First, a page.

The importance of Indonesia goes without saying. The role that is played by any country of such magnitude will be deeply influential in the dynamics of world affairs. Speaking as an Australian, Indonesia’s presence is very immediate, particularly through its close association with the vexed and often politically exploited question of boat people. Yet at the same time the relationship remains quite distant – how much do we actually know of our closest neighbour?
Although I’m keen on intellectual ruminations, for present purposes I’m less concerned by the academically international relations angle, and more interested in a couple of striking anecdotal points from the admittedly very short time here.
Sincerity and authenticity are two words that have come up on a number of occasions over the last days, on the whole in reference to various of the young Indonesians who have shared from their own experiences in the different meetings we have had. It isn’t particularly often that you meet people who speak with conviction and humility of their own short-comings and their challenges. There is a general reluctance to make ourselves vulnerable before others; playing this remarkably foolish game where we all try and pretend that life is good and that we’re all quite well-balanced, independent, well-adjusted souls. One young student in the lecture on Wednesday at the State Islamic University in Jakarta asked Rajmohan how, despite all the pain and suffering that goes hand in hand with so much of human experience (for some much more than for others), we can be expected to keep up our spirits. His response was that it is these very experiences, which go to our sense of humanity felt at its deepest, which can become a ‘balm for others’ if we are prepared to share them.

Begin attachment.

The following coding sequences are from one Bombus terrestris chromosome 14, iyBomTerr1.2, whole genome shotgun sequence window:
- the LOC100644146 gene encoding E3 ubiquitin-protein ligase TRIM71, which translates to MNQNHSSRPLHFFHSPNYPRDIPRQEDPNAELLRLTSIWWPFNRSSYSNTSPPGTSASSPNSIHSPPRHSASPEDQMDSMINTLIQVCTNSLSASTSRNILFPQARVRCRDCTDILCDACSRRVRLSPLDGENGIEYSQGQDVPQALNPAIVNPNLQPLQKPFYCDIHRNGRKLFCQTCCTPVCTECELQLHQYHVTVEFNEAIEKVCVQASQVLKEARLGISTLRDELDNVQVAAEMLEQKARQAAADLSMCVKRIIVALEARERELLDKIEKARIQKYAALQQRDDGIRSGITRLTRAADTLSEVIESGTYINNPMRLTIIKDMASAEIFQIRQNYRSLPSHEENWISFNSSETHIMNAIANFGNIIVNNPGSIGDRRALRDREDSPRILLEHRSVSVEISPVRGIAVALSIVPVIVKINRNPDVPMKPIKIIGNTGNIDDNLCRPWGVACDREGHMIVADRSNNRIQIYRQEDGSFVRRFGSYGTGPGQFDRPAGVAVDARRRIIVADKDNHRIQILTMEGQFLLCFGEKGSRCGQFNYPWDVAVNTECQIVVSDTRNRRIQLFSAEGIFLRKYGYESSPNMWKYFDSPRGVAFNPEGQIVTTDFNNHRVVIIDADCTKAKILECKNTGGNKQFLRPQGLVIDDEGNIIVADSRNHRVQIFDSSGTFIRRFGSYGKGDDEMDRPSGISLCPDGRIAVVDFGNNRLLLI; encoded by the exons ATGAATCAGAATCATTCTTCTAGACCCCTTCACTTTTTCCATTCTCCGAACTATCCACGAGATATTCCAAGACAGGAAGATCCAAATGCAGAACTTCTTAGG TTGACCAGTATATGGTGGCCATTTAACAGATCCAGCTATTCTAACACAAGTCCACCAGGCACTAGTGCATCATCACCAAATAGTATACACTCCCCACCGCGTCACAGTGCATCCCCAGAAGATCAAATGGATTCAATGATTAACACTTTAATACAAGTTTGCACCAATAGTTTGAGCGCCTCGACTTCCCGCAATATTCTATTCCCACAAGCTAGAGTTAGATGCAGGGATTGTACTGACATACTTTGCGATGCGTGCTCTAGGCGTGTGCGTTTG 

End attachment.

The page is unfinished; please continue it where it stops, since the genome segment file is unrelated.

It is an interesting proposition, and no doubt one that may be contested in circles where the sharing of personal experiences is considered gratuitous at best, downright inappropriate at worst. I suspect that this would be the view of many liberals in Australia, and I know it’s becoming increasingly ingrained in the culture of parts in Western Europe, where the divide between public and private (an arguably false dichotomy in any case) is ever-emphasized.
I’m not in any way advocating spontaneous and completely unconsidered outpourings of woe, but suggesting, rather, that perhaps in some of our societies we have now all but completely eradicated any natural space for sharing the deepest churnings of the spirit; not as intellectual debate, or amateur (or professional, for that matter) philosophy, but as the very real – and very human – wrestling with questions of life that preoccupy us all.
At the meeting on Thursday in the State Islamic University, two students shared with a packed lecture theatre precisely in this way – the challenges and, importantly, the responses to conflict in their lives, particularly in the context of family. The sharing was arguably not necessary (although hard to argue any less necessary than most of the banalities we often spend our time discussing), it was perhaps imprudent, and it was certainly shared at some risk. Yet at the same time it offered to everyone an insight into the starkest reality of their lives. And, in these cases, it shared with people the possibility for moving through conflict. Neither was a particular complicated story. Neither was particularly shocking. But each was deeply impressive; for the straight-forwardness with which it was told, for the honesty, for the courage of each to recognize their own part in the conflict, and for the wisdom that they found for determining a path through the conflict.
A humble conviction, simplicity and authenticity that captured the attention of the crowd, and demonstrated the depth of leadership that Indonesia has to offer.
(Rob Lancaster grew up in Australia, but since leaving school has spent long periods in Europe and India. A graduate from the Australian National University with a Bachelor of Arts (International Relations/French) (Hons) and a Bachelor of Laws (Hons), his main academic interest is in cosmopolitan theory, which looks at relationships between different groups of people, particularly across national borders. He’s especially interested in exploring potential for a new ethic in political and social leadership.)
NOTE: Individuals of many cultures, nationalities, religions, and beliefs are actively involved with Initiatives of Change. These commentaries represent the views of the writer and not necessarily those of Initiatives of Change as a whole.